Upcoming Events
Panel on Summer/Semester Programs (2 points)
10/09/12 at 5:30PM in Math 501
We will be hosting undergraduates, grad students, and faculty who have participated in various summer or semester program in mathematics. This is a great opportunity for students to hear the experiences of others and gain a better understanding of some of the program options available to them. If you have any interest in research or summer programs, it is very highly recommended that you attend this panel. The presentations may ignite interests in an opportunity available to you, and may also answer a lot of the questions you have regarding summer programs, make the most of the opportunity!
Spooktacular Science (3 points)
10/27/12 from 10AM-9PM and 10/28/12 from 1PM-4PM
Be a part of bringing spooky fun to families with children of all ages. Student clubs are invited to set up hands-on activities that fit a Halloween theme and provide festive, fun science exploration and learning. In years past, we’ve had activities like chemistry magic, slime and oobleck, a brain zoo, physics ‘phun’, and squid dissections, just to name a few. All ideas are welcome!
Imagine Science Event (5 points)
11/03/12 from 10 - 4PM in Flandrau Science Center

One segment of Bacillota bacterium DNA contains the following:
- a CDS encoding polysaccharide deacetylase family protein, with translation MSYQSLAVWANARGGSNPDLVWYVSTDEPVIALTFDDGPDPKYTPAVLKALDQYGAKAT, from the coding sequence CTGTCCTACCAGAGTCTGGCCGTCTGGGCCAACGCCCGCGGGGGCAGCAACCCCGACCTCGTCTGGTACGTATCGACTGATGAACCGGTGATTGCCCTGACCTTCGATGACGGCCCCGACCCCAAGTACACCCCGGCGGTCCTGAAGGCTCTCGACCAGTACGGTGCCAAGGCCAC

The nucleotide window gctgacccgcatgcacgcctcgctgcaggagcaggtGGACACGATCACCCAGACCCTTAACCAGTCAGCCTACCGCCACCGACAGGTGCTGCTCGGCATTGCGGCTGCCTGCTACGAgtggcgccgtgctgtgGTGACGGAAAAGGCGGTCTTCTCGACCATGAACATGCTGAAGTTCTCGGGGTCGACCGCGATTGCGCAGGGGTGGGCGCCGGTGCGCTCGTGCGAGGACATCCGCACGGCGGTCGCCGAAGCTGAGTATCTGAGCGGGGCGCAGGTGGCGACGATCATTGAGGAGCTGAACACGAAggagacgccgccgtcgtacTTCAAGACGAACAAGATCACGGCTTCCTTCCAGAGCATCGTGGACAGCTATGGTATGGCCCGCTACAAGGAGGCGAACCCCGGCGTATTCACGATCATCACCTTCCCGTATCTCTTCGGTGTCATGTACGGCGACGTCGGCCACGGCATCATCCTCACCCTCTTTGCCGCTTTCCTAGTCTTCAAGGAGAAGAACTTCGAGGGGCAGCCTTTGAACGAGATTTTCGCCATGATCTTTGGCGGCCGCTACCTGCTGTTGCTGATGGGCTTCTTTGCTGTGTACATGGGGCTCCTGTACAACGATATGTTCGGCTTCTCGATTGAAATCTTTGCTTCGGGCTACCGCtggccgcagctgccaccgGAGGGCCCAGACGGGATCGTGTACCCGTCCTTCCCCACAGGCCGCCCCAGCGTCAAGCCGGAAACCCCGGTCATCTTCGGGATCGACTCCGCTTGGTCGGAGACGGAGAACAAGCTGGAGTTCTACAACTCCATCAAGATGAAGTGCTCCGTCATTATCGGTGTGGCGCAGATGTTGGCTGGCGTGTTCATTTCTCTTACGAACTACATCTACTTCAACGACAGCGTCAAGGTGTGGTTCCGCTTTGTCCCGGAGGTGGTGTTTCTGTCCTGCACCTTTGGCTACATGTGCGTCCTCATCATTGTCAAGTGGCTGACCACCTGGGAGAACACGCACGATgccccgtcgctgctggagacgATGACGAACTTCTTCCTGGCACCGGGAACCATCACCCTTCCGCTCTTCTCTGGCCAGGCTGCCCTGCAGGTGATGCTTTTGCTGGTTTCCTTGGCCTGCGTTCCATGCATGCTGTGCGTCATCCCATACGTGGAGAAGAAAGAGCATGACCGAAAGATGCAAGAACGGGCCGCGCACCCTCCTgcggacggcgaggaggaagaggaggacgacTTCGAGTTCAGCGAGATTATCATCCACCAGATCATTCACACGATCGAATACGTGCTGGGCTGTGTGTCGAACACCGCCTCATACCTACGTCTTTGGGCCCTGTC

Description: This is an extremely important and beneficial community outreach event that we are in need of support for. The event is designed to promote the importance of Science Technology Engineering and Math (STEM) to girl scouts in 4th - 8th grade. Volunteers to help run booth activities are in extreme need and would be greatly appreciated. We have ideas for origami, creating catapults, and demonstrating pendulums! As always, this event would also look amazing on a resume, especially if you are taking the Mathematics Education option. So volunteer to give MathCats a strong outing and promote the importance of education!
More events to come later!
Dr. Balasuriya's Presentation "Chaotic Horseshoes" (4 points)
11/05/12 from 5-7pm in Math 501
"Chaos" was co-opted into the mathematics vocabulary in the 1970s, with the discovery of systems which looked random, but which were nevertheless governed by a well-defined rule. Such systems display a variety of interesting phenomena, one of which is "sensitivity to initial conditions." A butterfly flapping its wings in Rio de Janeiro, it would seem, could cause a tornado in Ohio several months later. Other properties of chaos include the presence of infinitely many periodic cycles of all possible periods (situations which continue to repeat after any given time), and uncountably many possibilities of situations which never repeat. In this talk, we will examine the "horseshoe map," which was introduced in the 1960s by Steve Smale, and argue that it possesses all of these signature properties of chaos.